You may have noticed the windows of The Waylon taped up one day in mid-May, as industrious crews of PAs and camera operators scurried around the 10th Avenue bar in what appeared to be a film shoot — it turns out that just beyond the well-loved watering hole’s doors were none other than comedian Seth Meyers and Austin Richard Post, aka musician Post Malone — doing a bit of lightly-debaucherous day drinking for Late Night with Seth Meyers.
Meyers — perhaps influenced by a few strong drinks — introduced the neighborhood hangout as “The Waylon on 10th Street”, where he was joined by Malone for a rousing afternoon of trivia, temporary tattoos, and TV theme singalongs.
Malone and Meyers sipped on cocktails crafted by the Late Night team based on Malone’s tattoos — some of which were better tasting than others — as they played trivia games about each other, a bit of celebrity Heads Up, and gave each other Sharpie face tattoos. Their happy hour(s) concluded with a semi-chaotic rendition of the theme song from Cheers after a few final glasses of Malone’s own rosé label, Maison No. 9.
What Meyers and Malone may not have known, however, is that The Waylon — once known as Druids Bar and before that, Robert’s, and before that, BJ’s, and before that Sunbrite Bar — really was a place where everybody knew your name, and was home base to more than a few boldfaced celebrities — ranging from Bruce Willis to Westies hitman Eddie “The Butcher” Cummiskey Jr.
The bar was well-known for attracting the kind of characters Cheers only wished it had — Tom Thumb (a carpenter who had chopped off his thumb in an accident); Dominic the Poet (obvious reasons); Tom Law & Order (who worked on the eponymous New York TV show), and Mobil Jim (an employee of the nearby gas station).
Lee Romero (who shared his Druids patron sketches with W42ST) recalled when Druids was known as Robert’s and home to a bartender known as none other than Bruce Willis — then a harmonica playing, Hell’s Kitchen local who many neighbors remember as a charming-scallywag-about-town.
Reader, musician, and former Robert’s bartender Joe Mulligan shared memories of his time working with Willis at the 10th Avenue Bar, where Willis could regularly be counted on to drum up the tip jar while Mulligan played guitar — “Dig deep, folks! Joey’s putting his grandmother through college!” he once shouted to the crowd during one of Mulligan’s sets.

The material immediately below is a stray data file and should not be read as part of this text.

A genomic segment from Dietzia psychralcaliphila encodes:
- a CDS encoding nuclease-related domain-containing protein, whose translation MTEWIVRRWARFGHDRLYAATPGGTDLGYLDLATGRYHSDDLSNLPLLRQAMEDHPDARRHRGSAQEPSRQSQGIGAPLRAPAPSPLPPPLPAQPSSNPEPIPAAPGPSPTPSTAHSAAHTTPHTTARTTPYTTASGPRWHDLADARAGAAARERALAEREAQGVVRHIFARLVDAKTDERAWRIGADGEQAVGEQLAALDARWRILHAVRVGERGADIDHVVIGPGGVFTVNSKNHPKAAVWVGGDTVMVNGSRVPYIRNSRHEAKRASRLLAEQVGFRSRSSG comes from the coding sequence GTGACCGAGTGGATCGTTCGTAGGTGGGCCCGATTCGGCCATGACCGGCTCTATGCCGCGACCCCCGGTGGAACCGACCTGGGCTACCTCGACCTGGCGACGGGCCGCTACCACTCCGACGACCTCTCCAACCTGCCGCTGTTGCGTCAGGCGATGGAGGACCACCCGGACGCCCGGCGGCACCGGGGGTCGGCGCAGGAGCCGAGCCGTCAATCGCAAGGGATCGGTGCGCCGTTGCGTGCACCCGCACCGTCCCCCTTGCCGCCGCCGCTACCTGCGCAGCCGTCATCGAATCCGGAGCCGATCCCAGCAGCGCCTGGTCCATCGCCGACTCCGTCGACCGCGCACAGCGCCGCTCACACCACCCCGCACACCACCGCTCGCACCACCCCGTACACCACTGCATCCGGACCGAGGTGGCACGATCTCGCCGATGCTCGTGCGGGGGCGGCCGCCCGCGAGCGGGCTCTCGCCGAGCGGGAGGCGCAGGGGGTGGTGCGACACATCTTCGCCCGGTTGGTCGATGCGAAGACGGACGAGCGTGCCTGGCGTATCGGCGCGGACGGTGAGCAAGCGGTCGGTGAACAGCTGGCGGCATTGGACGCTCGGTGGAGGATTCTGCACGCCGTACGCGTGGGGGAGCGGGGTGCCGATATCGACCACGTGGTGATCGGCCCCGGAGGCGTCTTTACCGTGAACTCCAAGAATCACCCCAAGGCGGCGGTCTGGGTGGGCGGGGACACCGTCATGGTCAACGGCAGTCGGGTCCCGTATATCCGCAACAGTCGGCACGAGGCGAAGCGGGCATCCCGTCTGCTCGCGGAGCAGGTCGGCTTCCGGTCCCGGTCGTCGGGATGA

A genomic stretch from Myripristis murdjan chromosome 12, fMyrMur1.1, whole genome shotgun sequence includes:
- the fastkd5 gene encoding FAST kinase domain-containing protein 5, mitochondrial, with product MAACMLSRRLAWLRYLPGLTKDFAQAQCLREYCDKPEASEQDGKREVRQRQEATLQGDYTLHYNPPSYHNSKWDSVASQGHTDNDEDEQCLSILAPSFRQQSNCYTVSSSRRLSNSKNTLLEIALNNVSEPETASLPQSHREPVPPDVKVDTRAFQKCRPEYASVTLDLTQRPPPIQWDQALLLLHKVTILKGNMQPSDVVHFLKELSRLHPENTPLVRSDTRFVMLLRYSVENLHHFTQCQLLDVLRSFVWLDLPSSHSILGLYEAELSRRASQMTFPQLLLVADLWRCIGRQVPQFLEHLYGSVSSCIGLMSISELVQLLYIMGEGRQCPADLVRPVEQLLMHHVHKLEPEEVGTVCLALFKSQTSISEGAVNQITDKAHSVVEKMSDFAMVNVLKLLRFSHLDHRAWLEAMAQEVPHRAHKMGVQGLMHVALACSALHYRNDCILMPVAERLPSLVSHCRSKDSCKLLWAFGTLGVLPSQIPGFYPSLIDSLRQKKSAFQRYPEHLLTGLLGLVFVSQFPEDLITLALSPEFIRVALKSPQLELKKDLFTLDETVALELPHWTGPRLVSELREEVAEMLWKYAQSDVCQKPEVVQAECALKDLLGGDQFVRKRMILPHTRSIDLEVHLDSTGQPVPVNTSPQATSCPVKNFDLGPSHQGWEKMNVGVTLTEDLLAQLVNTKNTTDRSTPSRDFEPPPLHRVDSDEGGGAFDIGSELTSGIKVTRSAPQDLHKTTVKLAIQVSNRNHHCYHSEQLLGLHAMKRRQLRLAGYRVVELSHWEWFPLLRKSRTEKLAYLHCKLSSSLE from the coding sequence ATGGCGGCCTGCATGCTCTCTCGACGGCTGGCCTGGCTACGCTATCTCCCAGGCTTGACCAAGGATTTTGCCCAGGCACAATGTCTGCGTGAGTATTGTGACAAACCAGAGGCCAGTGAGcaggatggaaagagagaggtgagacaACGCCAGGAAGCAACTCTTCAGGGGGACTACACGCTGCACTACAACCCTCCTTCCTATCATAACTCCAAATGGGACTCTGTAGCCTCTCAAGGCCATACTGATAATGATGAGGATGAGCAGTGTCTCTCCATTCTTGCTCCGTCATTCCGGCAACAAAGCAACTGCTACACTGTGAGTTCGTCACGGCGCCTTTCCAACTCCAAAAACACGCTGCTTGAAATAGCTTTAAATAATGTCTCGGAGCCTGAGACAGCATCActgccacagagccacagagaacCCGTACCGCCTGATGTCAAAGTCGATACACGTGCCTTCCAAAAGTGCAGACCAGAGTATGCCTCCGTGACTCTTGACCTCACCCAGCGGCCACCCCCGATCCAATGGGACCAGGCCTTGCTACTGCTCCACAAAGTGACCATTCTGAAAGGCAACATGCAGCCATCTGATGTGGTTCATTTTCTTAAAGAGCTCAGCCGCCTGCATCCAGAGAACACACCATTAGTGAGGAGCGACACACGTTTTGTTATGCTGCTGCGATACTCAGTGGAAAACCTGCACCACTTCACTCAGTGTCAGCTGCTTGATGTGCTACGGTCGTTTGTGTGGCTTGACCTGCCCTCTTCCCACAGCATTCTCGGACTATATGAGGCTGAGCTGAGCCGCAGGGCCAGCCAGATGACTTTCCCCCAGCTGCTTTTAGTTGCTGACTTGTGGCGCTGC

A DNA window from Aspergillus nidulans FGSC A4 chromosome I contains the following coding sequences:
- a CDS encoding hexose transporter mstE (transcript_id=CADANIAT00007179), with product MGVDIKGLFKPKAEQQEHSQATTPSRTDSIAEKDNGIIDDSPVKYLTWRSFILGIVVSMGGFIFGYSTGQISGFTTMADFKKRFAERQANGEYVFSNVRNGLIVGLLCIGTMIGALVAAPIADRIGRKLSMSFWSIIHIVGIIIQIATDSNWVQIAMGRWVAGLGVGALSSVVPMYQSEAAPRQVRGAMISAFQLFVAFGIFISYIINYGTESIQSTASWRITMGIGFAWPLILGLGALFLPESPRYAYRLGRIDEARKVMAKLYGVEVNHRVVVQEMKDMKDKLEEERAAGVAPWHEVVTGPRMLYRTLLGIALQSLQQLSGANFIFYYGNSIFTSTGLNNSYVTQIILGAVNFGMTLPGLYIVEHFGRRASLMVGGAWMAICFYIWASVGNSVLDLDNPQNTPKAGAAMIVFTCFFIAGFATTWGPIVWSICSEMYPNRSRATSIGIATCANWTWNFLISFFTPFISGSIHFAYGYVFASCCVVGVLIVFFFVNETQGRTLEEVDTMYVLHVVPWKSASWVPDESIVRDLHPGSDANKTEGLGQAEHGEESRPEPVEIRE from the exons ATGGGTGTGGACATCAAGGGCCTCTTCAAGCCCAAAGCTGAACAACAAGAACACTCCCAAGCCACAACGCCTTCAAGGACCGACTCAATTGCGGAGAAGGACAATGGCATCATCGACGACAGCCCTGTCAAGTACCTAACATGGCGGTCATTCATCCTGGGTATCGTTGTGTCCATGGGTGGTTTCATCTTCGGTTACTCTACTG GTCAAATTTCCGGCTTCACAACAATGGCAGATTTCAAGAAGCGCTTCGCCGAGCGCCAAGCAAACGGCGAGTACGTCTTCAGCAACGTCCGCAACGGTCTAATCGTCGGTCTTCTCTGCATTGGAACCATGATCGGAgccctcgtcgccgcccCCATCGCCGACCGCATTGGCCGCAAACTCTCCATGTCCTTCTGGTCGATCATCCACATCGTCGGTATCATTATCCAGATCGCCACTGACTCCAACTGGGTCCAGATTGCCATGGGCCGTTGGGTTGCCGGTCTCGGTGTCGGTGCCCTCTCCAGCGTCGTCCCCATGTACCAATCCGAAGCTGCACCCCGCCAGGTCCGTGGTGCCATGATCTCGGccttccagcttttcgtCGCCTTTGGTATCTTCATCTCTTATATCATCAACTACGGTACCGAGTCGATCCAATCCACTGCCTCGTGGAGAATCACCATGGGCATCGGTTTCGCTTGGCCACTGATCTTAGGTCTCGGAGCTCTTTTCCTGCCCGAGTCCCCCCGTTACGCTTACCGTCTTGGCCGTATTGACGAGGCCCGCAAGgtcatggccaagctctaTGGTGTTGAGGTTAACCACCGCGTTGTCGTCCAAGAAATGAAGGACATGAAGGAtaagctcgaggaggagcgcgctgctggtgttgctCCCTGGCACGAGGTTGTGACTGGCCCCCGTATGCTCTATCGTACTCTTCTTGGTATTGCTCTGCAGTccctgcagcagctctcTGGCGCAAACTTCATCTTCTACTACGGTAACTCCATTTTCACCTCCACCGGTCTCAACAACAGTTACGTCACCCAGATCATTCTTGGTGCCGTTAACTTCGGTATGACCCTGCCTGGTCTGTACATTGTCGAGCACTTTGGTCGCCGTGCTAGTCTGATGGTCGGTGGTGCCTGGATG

Mulligan noted that Robert’s after-hours scene was also something of local yore — recalling nights with Willis that veered from collegial to hallucinatory.
“Anyone who’s ever worked a bar knows that the best time to be there is after it’s closed — the place to ourselves, a cold beer and shot in front of you, a joint being passed, talking music, movies, comedy, the best Honeymooners episode (Blabbermouth! He knew that speech line for line),” said Mulligan.
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“One night, someone had mushrooms, and we tripped through the 3am dark valleys of Hell’s Kitchen, stopping from time to time, ‘Look at that fire escape!’ ‘Yeaahh…’ At some point, looking through the empty parking lot and 9th and 49th toward the skyscrapers of Rockefeller Center, he told me ‘The trick is that you have to remember how this looks like this when you’re straight.’ I nodded in solemn agreement,” he added.
While Willis would eventually hit it big with Moonlighting and moved on from the bar (though he retained an apartment in Hell’s Kitchen for years), he never forgot Mulligan, even stopping to acknowledge him at a 2009 harmonica set with the Allman Brothers at The Beacon Theater.
Their kinship spoke to a gentler time at The Waylon — which, in one of its earliest incarnations as the Sunbrite Bar — was the site of several Westies-related murders in the 1970s. The feared Irish gang, which is said to be responsible for as many as 80 murders over the course of their neighborhood reign from 1968 to 1986, made Hell’s Kitchen and the Sunbrite their frequent meeting place.
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It was a time when Mickey Spillane — then the leader of the Irish mob for several decades — was losing his grip amidst conflict with the Italian Genovese crime family, who were furious with Spillane and the Westies blocking them from the nascent Jacob Javits Center construction deal. At the same time, Spillane’s go-to hitman, Eddie “The Butcher” Cummiskey, sensed that there were other powers rising in the area — namely Jimmy Coonan, who hoped to take over Spillane’s territory on the West Side.
Cummiksey, who began working for Coonan in 1975, went quickly to work in carrying out a multitude of hits for the mob boss — including that of Patrick “Paddy” Dugan, who had killed Cummiskey’s best friend weeks earlier. Cummiksey is said to have brought Dugan’s severed head (among other body parts) to the Sunbrite bar as a trophy — a hubristic move that would come back to haunt him when the Genovese family, unaware that Cummiskey had started working for Coonan and hoping to get rid of Spillane’s allies — had him shot at point-blank range inside the 10th Avenue bar on August 20 1976.
A plaque dedicated to the gruesome memory even sits at the end of The Waylon bar — perhaps just beyond the reach of Meyers’s and Malone’s jaunty game of Celebrity Heads Up. While the two stars didn’t cover any of the bar’s storied history, it’s clear that the modest, wood-paneled space on 10th Avenue will always be home to some of New York’s legendary characters.